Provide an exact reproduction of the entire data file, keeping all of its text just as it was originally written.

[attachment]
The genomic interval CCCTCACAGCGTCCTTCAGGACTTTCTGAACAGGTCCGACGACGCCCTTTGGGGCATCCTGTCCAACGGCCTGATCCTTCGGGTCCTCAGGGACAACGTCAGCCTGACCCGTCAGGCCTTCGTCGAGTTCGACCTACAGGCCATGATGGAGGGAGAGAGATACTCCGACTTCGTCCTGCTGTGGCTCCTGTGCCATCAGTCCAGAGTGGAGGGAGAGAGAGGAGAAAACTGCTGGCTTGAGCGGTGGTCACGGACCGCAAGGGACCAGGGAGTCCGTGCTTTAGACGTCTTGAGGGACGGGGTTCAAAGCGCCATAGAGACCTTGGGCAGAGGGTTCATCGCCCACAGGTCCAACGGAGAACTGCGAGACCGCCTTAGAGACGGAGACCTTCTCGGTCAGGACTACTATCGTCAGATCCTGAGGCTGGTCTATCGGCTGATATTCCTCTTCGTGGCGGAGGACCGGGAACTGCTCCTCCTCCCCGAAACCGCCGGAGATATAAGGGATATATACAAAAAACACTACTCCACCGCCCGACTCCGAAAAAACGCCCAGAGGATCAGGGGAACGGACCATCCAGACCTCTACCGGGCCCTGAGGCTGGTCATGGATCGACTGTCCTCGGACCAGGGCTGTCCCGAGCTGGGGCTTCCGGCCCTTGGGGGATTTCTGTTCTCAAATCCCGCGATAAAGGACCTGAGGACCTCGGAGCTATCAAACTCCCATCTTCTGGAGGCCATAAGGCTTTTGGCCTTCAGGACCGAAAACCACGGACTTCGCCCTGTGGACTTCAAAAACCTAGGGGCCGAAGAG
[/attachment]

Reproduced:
The genomic interval CCCTCACAGCGTCCTTCAGGACTTTCTGAACAGGTCCGACGACGCCCTTTGGGGCATCCTGTCCAACGGCCTGATCCTTCGGGTCCTCAGGGACAACGTCAGCCTGACCCGTCAGGCCTTCGTCGAGTTCGACCTACAGGCCATGATGGAGGGAGAGAGATACTCCGACTTCGTCCTGCTGTGGCTCCTGTGCCATCAGTCCAGAGTGGAGGGAGAGAGAGGAGAAAACTGCTGGCTTGAGCGGTGGTCACGGACCGCAAGGGACCAGGGAGTCCGTGCTTTAGACGTCTTGAGGGACGGGGTTCAAAGCGCCATAGAGACCTTGGGCAGAGGGTTCATCGCCCACAGGTCCAACGGAGAACTGCGAGACCGCCTTAGAGACGGAGACCTTCTCGGTCAGGACTACTATCGTCAGATCCTGAGGCTGGTCTATCGGCTGATATTCCTCTTCGTGGCGGAGGACCGGGAACTGCTCCTCCTCCCCGAAACCGCCGGAGATATAAGGGATATATACAAAAAACACTACTCCACCGCCCGACTCCGAAAAAACGCCCAGAGGATCAGGGGAACGGACCATCCAGACCTCTACCGGGCCCTGAGGCTGGTCATGGATCGACTGTCCTCGGACCAGGGCTGTCCCGAGCTGGGGCTTCCGGCCCTTGGGGGATTTCTGTTCTCAAATCCCGCGATAAAGGACCTGAGGACCTCGGAGCTATCAAACTCCCATCTTCTGGAGGCCATAAGGCTTTTGGCCTTCAGGACCGAAAACCACGGACTTCGCCCTGTGGACTTCAAAAACCTAGGGGCCGAAGAG